UK pension contributions may drop by nearly Â£300 a monthwritten by Bella Palmer
Personal pension contributions could fall by nearly £300 a month, says expert
Pensions will be a big worry at the moment as the markets that they're invested in continue to fall. This could be exacerbated for some workers as recent research has found that furlough rules could impact pension values.
Pensions, for the most part, are dependent on contributions from the workers holding them. In the modern working world, employees are expected to fund their private pension pots by sacrificing elements of their wages.
This could be made difficult at the moment as employment has been severely impacted by coronavirus.
The disease has forced governments across the world to limit economic output and business have had to close their doors.
Because of this, millions of people have either had their working hours reduced or lost employment in its entirety.
Rishi Sunak has tried to mitigate these problems by updating furlough rules.
The new rules state that, so long as both the employer and employee agree, the company in question can place the worker “on furlough”.
This means that the employer would pay 80 percent of the workers’ wages through a government funded scheme.
Currently, it is possible to be placed on furlough for up to three months although this may be extended and it will be capped at £2,500 a month.
Being placed on furlough will likely be relieving for staff who may have been worried that the only other option was being let go.
However, research has found that while income will be protected the same cannot be said about pensions.
Stuart Feast, a Director and Pension Specialist for Zippen, commented on the crazy situation we’ve all found ourselves in: “Every now and then new words appear in our lives. Brexit, Coronavirus and, even more recent than Covid 19, furlough. Mrs Malaprop is having a field day with this one.
But underneath the various misspellings and mispronunciations, this is a word and action that has serious financial ramifications, particularly in respect of our pensions. We now know that the Government intends to pay 80 percent of a furloughed employee’s salary up to £2,500 per month and a similar principle will apply to Employer pension contributions, he said.
By examining a salary which could be fairly common in London and other big cities, Stuart reveals what could happen to a pensions moving forward: Putting this into context, an individual on a salary of £30,000 could see their pension drop from £158 to £118 per month and somebody on £50,000 could see an even bigger proportionate reduction from £292 to £158 per month.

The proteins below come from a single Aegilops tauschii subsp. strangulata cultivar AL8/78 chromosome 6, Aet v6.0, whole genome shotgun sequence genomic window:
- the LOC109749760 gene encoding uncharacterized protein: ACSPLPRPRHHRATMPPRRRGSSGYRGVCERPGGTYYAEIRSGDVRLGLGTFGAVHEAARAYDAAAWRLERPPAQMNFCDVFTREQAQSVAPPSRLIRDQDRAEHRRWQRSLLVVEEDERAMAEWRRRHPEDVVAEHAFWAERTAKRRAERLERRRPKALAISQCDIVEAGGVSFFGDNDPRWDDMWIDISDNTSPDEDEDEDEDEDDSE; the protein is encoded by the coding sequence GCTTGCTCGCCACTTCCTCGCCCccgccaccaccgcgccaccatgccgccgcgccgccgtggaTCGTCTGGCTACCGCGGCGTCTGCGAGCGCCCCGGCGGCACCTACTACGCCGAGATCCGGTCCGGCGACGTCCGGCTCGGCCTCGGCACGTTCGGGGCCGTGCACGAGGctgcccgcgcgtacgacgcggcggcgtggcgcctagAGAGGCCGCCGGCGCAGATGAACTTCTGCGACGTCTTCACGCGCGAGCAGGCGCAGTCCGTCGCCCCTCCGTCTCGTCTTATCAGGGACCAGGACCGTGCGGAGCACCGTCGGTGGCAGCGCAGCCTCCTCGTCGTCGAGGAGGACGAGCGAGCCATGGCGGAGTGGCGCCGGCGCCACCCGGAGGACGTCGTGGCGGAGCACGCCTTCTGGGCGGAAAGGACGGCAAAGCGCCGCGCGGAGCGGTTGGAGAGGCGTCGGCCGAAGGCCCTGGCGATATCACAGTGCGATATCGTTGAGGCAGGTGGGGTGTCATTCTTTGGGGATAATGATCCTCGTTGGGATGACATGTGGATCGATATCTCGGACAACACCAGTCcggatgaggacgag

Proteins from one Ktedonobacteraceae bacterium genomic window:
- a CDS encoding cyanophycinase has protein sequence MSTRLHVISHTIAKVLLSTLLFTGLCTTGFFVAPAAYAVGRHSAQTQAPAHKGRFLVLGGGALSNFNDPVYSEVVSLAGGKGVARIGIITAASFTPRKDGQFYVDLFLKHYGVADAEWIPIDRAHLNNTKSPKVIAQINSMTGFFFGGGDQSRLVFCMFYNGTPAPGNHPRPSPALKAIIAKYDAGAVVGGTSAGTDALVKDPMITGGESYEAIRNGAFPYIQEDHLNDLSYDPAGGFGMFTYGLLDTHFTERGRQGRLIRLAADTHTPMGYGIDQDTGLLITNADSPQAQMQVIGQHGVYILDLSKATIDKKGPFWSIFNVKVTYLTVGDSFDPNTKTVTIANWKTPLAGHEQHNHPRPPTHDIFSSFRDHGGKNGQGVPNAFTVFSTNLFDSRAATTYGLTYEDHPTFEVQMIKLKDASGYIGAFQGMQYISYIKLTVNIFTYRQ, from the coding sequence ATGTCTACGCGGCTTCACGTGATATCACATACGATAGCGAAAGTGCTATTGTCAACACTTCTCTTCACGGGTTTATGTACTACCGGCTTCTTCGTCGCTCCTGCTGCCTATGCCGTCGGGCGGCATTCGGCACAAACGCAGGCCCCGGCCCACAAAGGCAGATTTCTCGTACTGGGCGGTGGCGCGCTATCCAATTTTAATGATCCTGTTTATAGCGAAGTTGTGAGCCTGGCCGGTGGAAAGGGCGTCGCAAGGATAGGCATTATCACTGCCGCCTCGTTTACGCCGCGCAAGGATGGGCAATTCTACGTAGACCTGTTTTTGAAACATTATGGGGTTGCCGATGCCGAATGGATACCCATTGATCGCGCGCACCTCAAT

Those Employers who currently pay more than the statutory minimum will be allowed to reduce their contributions to three percent, without censure from The Pensions Regulator, he said.
Seeing personal pension contributions fall by nearly £300 a month could be a very stressful reality for some people. Fortunately, despite the dire financial situation, workers are not bereft of choices.
Stuart went on to provide some encouraging words of advice: The question is what to do about this shortfall? First and foremost, make sure you carry on making your minimum contribution of five percent, regardless of the financial difficulty, otherwise you will lose the Employer contribution as well.
This is easier said than done but try to remind yourself that it’s actually a four percent contribution not a five percent contribution because you will receive tax relief, Stuart said.
Also, remind yourself that the Stock Market has fallen significantly since the start of the Coronavirus and therefore the longer term financial rewards for sticking with it will be even greater than normal when the Market recovers. Each contribution you make now will give you better long term value for money, he said.
There is also one other, and probably, as yet, not considered reason why you should try and keep up your pension payments. Pension providers of Auto Enrolment Schemes are all struggling with their administration during these unprecedented times, Stuart said.
If you opt out now and then wish to re-join, expect significant delays and difficulties getting your and your Employer’s pension contributions back to normal. You will not regret keeping up your contributions, however difficult during this period, he said.
This article is for information purposes only.
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